Notes from this episode

Rahul described methods to data novices to think more creatively by drawing and using a gallery of their artwork to build confidence to think more critically. He says that this experience is what led to the creation of databasic.io, a website designed specifically to engage learners.

Lucy tells of School of Data’s initial struggles with setting up a one-size fits all online curriculum. They learned through focus groups and testing that a tool-based approach was not helpful or achievable. Instead they needed a people based approach. They then turned to developing a fellowship programme which is very much at the core of the School of Data network.

Both of our guests had strong opinions about building data literacy culture in organisations. A common mistake is made by letting the IT Department provide data training.  Organisations often produce unhelpful data metrics and dashboards that don’t actually help staff get a full picture of progress.

Gaps in the Data Literacy EcoSystem:

  • Toolbuilders not understanding and not building for learners.
  • NGO’s not testing out data driven messages with their audiences before they release them.

Adjusting to a ‘post-fact’ world means:

  • We need to make sure that people understand that data is not necessarily truth, that it is often used as rhetoric and that it carries bias. Data sets should have a biography attached.
  • Narrative wins, so the data presentation methods where the audience is bombarded with facts and figures just doesn’t work. We have to spend more time pulling out the compelling narrative from the data.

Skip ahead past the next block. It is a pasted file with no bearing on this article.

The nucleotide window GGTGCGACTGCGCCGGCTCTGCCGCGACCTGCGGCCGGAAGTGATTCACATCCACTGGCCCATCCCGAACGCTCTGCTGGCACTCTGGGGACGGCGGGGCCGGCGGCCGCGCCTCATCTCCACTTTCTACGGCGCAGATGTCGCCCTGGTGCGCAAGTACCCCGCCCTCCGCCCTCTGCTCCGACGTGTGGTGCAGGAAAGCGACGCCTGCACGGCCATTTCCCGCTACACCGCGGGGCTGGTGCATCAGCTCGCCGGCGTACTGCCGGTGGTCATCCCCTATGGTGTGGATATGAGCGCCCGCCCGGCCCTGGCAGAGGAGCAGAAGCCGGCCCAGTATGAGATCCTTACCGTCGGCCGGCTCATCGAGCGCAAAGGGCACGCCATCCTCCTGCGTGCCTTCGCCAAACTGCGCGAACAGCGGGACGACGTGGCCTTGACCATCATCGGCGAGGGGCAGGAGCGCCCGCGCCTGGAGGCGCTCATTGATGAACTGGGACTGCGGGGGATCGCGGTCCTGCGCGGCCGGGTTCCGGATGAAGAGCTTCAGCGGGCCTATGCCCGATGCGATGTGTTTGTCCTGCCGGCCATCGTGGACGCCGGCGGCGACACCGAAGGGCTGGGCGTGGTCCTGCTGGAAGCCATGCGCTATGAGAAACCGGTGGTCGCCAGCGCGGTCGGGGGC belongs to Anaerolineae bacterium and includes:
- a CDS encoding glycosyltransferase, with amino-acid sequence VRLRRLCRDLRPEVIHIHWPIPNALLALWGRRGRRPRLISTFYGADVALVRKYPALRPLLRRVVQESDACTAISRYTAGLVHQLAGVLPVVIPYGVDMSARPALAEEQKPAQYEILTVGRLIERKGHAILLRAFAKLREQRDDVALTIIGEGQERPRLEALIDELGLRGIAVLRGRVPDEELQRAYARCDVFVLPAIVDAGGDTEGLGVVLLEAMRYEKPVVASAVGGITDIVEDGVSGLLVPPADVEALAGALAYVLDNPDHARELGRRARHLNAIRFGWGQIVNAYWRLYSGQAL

They wanted to plug:

  • Rahul is building a co-hort around further development of databasics.io. Ping him via twitter to get more information on that.
  • Lucy’s blog is Tech to Human and she writes about her work and what she’s learning. She is working on a project for MySociety called EveryPolitician and writing about it on Medium.

Readings/Resources they find inspiring for data literacy work.

View the full online conversations:

Flattr this!

How do you become data literate? Part 3

Meg Foulkes - May 31, 2017 in Community

What does it mean to become ‘data literate’? Where do you start and how can you use data within your work and projects? To explore these questions, we would like to introduce some of our community members and data activists from around the world, who ended up working with data at some point in their lives. We were curious about how they actually got started and – looking back now – what they would recommend to data newbies.

Each month we will publish a new interview, this is no. #3. Got feedback? Have questions? Feel free to get in touch: helene.hahn@okfn.de

 

Vadym Hudyma

Social change activist, data trainer at School of Data, from Kiev, Ukraine